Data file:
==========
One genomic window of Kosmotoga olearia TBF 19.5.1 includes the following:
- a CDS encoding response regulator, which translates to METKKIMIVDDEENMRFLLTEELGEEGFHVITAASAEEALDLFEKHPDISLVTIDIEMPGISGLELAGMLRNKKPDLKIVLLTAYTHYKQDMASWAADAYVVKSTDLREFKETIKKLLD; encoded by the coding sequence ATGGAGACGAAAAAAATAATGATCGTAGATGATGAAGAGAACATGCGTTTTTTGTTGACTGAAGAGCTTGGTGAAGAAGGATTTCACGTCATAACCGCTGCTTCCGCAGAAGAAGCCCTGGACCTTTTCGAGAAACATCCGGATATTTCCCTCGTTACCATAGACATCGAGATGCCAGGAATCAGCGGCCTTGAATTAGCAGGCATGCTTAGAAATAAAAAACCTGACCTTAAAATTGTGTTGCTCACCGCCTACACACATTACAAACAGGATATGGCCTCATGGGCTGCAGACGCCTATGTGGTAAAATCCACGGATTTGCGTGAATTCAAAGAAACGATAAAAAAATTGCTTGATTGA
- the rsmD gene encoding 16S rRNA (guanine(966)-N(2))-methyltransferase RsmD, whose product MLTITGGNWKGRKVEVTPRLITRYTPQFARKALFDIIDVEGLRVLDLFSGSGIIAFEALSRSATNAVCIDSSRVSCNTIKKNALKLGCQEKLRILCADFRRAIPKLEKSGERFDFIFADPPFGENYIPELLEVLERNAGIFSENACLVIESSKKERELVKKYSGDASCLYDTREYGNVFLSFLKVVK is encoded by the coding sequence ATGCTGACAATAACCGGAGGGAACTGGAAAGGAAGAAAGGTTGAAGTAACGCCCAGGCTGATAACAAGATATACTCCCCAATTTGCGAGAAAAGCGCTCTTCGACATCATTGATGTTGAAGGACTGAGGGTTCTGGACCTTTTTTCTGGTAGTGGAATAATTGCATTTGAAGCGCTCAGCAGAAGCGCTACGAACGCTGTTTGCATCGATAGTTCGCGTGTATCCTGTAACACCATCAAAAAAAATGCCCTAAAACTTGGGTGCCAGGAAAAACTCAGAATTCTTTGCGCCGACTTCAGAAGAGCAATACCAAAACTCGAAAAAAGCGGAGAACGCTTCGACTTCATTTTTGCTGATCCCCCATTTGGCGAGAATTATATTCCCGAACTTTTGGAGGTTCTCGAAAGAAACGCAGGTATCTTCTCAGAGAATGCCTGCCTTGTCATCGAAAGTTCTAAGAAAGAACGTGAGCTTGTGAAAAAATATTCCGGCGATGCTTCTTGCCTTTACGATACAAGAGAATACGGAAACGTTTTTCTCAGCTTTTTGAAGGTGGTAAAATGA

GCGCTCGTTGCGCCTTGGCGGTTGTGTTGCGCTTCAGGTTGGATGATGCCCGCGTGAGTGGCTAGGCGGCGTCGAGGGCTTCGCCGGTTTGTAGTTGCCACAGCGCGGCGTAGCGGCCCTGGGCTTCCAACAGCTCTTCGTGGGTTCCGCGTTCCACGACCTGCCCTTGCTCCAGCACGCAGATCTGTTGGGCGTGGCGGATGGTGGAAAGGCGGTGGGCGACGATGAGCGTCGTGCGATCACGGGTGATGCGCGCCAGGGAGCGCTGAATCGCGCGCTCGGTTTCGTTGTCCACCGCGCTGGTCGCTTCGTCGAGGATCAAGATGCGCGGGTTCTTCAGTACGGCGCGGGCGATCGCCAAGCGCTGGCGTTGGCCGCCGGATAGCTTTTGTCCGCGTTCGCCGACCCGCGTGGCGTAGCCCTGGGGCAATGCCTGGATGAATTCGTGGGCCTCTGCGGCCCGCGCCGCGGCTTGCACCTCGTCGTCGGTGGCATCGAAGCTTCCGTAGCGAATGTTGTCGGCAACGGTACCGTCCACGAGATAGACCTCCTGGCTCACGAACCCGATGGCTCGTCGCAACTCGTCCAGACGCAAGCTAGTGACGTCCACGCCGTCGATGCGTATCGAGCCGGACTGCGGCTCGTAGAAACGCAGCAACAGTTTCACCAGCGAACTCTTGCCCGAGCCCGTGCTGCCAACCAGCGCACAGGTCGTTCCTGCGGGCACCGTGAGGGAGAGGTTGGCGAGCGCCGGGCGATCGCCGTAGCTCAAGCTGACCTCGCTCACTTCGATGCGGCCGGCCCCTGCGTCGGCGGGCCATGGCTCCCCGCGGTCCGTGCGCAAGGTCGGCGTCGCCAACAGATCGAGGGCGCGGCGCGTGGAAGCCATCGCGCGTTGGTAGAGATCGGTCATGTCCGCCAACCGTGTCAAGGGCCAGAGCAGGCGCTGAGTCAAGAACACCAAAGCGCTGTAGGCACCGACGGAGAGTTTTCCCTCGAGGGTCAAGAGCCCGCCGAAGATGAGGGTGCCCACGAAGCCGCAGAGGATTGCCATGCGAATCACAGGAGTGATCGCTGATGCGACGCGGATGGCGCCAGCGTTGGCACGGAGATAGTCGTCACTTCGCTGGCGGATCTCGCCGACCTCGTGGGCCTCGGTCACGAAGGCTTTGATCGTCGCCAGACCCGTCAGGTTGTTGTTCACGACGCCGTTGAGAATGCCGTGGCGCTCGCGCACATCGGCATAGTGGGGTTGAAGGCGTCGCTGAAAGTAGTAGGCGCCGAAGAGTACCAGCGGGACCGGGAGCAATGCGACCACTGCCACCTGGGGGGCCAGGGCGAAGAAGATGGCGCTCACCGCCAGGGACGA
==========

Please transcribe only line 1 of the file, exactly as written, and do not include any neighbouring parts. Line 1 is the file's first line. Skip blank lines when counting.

One genomic window of Kosmotoga olearia TBF 19.5.1 includes the following: